Movie Review: 1917

Release Date: December 25, 2019
Starring: George MacKay, Dean-Charles Chapman, Mark Strong, Andrew Scott, Richard Madden, Claire Duburcq, with Colin Firth and Benedict Cumberbatch
Directed By: Sam Mendes
Written By: Sam Mendes, Krysty Wilson-Cairns
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Sam Mendes, the Oscar®-winning director of Skyfall, Spectre and American Beauty, brings his singular vision to his World War I epic, 1917.

At the height of the First World War, two young British soldiers, Schofield (Captain Fantastic’s George MacKay) and Blake (Game of Thrones’ Dean-Charles Chapman) are given a seemingly impossible mission. In a race against time, they must cross enemy territory and deliver a message that will stop a deadly attack on hundreds of soldiers—Blake’s own brother among them. 1917 is directed by Sam Mendes, who wrote the screenplay with Krysty Wilson-Cairns (Showtime’s Penny Dreadful). The film is produced by Mendes and Pippa Harris (co-executive producer, Revolutionary Road; executive producer, Away We Go) for their Neal Street Productions, Jayne-Ann Tenggren (co-producer, The Rhythm Section; associate producer, Spectre), Callum McDougall (executive producer, Mary Poppins Returns, Skyfall) and Brian Oliver (executive producer, Rocketman; Black Swan).

The film is produced by Neal Street Productions for DreamWorks Pictures in association with New Republic Pictures. Universal Pictures will release the film domestically in limited release on December 25, 2019 and wide on January 10, 2020. Universal and Amblin Partners will distribute the film internationally, with eOne distributing on behalf of Amblin in the U.K.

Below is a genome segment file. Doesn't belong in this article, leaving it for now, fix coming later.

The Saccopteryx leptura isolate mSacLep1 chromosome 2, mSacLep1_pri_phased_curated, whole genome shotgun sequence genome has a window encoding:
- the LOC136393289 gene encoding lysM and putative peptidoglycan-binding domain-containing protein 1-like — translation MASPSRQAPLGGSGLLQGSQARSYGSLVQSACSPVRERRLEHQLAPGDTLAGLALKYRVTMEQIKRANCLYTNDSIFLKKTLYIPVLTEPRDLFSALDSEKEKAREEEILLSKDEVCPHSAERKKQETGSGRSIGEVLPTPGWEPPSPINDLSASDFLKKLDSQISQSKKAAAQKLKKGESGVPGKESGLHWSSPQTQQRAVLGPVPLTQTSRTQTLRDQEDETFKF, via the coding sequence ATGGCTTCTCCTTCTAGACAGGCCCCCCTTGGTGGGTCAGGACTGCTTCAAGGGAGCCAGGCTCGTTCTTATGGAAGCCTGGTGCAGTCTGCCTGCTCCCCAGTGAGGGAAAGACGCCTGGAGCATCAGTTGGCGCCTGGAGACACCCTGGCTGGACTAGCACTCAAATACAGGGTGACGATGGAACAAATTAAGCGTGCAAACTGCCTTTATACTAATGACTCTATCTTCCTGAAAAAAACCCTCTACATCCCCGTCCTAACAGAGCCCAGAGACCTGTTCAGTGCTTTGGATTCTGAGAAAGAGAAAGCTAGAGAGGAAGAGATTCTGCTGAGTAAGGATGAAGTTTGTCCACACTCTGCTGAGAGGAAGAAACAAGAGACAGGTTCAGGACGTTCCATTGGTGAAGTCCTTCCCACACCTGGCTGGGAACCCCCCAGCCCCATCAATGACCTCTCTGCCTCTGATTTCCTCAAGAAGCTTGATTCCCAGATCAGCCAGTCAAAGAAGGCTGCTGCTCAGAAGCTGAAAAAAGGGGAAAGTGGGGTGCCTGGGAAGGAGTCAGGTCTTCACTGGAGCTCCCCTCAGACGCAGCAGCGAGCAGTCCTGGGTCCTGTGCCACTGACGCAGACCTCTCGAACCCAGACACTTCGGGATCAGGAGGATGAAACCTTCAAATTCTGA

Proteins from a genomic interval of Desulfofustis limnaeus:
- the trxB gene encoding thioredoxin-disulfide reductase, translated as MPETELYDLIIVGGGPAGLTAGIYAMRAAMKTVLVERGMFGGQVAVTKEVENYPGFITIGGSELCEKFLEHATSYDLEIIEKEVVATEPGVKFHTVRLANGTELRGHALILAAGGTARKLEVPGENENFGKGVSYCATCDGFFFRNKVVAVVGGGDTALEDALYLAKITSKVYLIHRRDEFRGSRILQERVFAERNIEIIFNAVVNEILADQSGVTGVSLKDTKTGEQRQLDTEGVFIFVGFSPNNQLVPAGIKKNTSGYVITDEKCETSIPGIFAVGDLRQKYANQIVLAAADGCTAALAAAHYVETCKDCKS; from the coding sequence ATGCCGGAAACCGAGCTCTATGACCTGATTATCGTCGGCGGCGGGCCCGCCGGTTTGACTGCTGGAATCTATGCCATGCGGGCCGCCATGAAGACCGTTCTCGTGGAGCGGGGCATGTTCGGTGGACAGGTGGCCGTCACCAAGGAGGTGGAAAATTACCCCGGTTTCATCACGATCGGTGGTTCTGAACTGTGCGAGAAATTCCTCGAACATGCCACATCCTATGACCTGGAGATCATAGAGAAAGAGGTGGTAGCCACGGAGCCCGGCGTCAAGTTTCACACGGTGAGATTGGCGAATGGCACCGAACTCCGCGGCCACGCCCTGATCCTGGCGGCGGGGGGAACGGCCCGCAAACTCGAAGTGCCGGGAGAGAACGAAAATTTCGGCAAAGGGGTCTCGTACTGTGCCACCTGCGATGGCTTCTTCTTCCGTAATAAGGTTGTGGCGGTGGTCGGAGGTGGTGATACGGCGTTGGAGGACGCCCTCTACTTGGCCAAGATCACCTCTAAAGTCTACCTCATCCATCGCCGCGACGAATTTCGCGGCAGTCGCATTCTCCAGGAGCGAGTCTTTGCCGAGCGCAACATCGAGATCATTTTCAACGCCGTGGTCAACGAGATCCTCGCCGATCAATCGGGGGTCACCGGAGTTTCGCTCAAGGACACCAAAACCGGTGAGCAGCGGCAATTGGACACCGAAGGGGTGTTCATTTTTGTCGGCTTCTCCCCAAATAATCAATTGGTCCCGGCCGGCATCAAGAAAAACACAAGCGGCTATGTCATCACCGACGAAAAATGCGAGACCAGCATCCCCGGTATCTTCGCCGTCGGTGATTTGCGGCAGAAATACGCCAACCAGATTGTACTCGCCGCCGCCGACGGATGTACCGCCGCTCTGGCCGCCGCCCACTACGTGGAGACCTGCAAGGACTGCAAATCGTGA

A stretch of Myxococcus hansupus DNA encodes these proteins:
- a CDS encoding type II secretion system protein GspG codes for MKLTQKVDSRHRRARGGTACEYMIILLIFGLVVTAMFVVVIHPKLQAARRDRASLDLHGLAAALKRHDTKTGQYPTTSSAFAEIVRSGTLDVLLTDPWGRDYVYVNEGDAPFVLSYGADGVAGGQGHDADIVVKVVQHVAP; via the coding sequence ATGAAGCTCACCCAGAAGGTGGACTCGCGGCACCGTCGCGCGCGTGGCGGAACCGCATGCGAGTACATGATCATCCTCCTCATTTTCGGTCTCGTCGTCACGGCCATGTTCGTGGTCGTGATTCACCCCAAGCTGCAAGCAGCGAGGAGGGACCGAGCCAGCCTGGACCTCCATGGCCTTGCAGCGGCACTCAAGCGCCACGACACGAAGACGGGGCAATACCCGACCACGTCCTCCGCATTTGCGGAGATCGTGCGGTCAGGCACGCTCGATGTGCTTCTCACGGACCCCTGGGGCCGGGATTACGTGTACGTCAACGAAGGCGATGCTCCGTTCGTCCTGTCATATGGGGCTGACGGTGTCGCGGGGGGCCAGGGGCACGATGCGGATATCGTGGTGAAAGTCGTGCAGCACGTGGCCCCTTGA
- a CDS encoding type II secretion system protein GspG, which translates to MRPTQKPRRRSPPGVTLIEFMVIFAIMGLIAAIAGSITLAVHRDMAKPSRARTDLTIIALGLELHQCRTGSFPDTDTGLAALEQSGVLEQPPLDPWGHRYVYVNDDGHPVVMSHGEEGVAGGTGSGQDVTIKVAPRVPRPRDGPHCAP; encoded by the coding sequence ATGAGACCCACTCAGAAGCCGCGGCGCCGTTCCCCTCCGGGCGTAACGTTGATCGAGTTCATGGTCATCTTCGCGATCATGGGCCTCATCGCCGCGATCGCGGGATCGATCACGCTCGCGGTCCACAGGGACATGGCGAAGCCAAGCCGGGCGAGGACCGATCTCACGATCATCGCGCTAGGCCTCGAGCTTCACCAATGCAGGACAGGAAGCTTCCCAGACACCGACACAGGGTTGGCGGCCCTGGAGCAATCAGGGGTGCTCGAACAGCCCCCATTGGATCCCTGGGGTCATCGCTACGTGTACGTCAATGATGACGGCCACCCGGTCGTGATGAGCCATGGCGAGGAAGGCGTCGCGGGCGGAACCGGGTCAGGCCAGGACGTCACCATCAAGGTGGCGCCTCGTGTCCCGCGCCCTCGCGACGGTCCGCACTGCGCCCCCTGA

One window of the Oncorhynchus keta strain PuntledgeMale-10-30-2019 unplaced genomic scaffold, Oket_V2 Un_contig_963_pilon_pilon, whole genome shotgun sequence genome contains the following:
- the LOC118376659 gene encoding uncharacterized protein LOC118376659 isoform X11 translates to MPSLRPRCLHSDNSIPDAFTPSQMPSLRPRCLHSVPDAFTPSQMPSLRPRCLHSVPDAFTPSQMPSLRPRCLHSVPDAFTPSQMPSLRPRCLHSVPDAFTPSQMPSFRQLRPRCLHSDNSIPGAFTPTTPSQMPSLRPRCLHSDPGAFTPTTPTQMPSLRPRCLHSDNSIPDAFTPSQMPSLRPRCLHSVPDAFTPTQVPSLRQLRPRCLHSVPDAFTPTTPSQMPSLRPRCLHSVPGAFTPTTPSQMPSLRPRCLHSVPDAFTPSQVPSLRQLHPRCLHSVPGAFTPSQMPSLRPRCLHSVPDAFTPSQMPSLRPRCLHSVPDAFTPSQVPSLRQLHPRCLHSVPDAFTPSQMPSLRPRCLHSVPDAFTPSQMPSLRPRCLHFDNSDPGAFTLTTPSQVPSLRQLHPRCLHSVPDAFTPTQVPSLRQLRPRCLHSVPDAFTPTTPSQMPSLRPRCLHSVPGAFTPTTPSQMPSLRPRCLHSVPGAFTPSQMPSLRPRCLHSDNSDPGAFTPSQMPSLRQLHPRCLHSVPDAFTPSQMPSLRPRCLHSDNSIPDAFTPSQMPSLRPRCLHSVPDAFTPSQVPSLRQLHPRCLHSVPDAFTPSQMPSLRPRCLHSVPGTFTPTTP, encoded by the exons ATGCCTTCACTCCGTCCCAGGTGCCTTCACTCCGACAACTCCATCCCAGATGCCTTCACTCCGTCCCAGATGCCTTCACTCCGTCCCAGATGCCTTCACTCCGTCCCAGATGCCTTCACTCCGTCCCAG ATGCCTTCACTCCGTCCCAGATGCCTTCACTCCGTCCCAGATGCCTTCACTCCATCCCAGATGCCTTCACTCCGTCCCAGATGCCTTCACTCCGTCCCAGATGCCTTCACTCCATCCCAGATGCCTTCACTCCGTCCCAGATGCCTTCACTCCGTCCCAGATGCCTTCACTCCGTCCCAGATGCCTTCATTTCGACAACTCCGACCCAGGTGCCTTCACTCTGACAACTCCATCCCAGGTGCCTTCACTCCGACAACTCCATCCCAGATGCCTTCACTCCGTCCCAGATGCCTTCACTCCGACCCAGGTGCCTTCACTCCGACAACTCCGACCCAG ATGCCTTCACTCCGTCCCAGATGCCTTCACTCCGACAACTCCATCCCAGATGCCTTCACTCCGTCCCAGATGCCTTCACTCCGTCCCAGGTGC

At the end of 1917, there is a dedication to Sam Mendes’ grandfather, Alfred H. Mendes, who served in WWI.  1917 is a work of fiction, but that fiction was based on the stories of Grandfather Alfred’s harrowing tales on warfare.  1917 is both intimate in its story-telling and broad in its scope.  It really is something to behold.  A great movie, it every sense.

The casting of fresh-faced George MacKay (as Schofield) and Dean-Charles Chapman (as Blake) as the leads worked very well.  While the film was peppered with strong cameos from Colin Firth, Mark Strong, Richard Madden, and Benedict Cumberbatch, 1917 was, in every regard, a two-man endeavor. As the young, war-tired soldiers were given an impossible task, they wonderfully conveyed a torrent of emotions. The feeling of awe especially permeated the soldiers’ way of approaching their task at hand.  The story makes it clear that both soldiers had seen war for some time, but their latest mission was different.  It was more dangerous and more insurmountable.  So, when the Schofield and Blake met any goal, it was as if they were sincerely surprised that they had made it that far. 

And, even with a setting as expansive as the European Western Front during WWI, the story still felt very personal.  The camera work served to make the audience the third soldier on the mission.  The cameras were either tightly behind the duo or in front of them, seeming to appear as one, continuous shot. Because the audience could see no more than Schofield and Blake’s viewpoint, there was a high degree of suspense.  The audience didn’t know what waited around corners until Schofield and Blake arrived.  Using the duo’s point of view, the European countryside appeared majestic. It looked beautiful on the big screen. 

The run time flew by for 1917. The story was so engrossing and the visuals so engaging that the movie could easily gone on for two additional hours with no complaints. The movie had gut wrenching war scenes, so it’s not exactly for the whole family, but it is still one of the best of the year. 1917 opens for Christmas. Make sure to catch it. 

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